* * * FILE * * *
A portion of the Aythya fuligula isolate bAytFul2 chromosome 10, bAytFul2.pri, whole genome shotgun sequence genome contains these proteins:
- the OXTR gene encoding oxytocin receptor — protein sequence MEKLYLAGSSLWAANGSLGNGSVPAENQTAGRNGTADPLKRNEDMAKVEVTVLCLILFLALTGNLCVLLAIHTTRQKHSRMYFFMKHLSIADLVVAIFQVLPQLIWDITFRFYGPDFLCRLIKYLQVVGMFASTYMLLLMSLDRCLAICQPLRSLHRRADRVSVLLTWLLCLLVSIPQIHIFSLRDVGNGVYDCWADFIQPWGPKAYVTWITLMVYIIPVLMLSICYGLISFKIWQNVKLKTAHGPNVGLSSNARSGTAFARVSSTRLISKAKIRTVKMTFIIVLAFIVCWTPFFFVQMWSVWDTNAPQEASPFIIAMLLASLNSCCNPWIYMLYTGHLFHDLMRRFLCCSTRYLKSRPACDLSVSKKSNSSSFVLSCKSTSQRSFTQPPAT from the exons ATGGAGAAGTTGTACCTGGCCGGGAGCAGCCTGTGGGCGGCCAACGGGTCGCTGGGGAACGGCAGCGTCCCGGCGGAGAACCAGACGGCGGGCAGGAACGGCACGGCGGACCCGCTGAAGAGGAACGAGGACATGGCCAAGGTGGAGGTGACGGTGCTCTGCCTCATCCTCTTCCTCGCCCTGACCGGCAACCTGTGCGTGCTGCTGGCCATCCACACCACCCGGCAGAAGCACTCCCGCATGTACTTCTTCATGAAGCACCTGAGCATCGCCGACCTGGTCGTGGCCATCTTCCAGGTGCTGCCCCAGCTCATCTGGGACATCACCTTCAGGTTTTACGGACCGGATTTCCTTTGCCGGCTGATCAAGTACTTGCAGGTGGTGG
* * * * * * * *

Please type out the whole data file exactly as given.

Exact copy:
A portion of the Aythya fuligula isolate bAytFul2 chromosome 10, bAytFul2.pri, whole genome shotgun sequence genome contains these proteins:
- the OXTR gene encoding oxytocin receptor — protein sequence MEKLYLAGSSLWAANGSLGNGSVPAENQTAGRNGTADPLKRNEDMAKVEVTVLCLILFLALTGNLCVLLAIHTTRQKHSRMYFFMKHLSIADLVVAIFQVLPQLIWDITFRFYGPDFLCRLIKYLQVVGMFASTYMLLLMSLDRCLAICQPLRSLHRRADRVSVLLTWLLCLLVSIPQIHIFSLRDVGNGVYDCWADFIQPWGPKAYVTWITLMVYIIPVLMLSICYGLISFKIWQNVKLKTAHGPNVGLSSNARSGTAFARVSSTRLISKAKIRTVKMTFIIVLAFIVCWTPFFFVQMWSVWDTNAPQEASPFIIAMLLASLNSCCNPWIYMLYTGHLFHDLMRRFLCCSTRYLKSRPACDLSVSKKSNSSSFVLSCKSTSQRSFTQPPAT from the exons ATGGAGAAGTTGTACCTGGCCGGGAGCAGCCTGTGGGCGGCCAACGGGTCGCTGGGGAACGGCAGCGTCCCGGCGGAGAACCAGACGGCGGGCAGGAACGGCACGGCGGACCCGCTGAAGAGGAACGAGGACATGGCCAAGGTGGAGGTGACGGTGCTCTGCCTCATCCTCTTCCTCGCCCTGACCGGCAACCTGTGCGTGCTGCTGGCCATCCACACCACCCGGCAGAAGCACTCCCGCATGTACTTCTTCATGAAGCACCTGAGCATCGCCGACCTGGTCGTGGCCATCTTCCAGGTGCTGCCCCAGCTCATCTGGGACATCACCTTCAGGTTTTACGGACCGGATTTCCTTTGCCGGCTGATCAAGTACTTGCAGGTGGTGG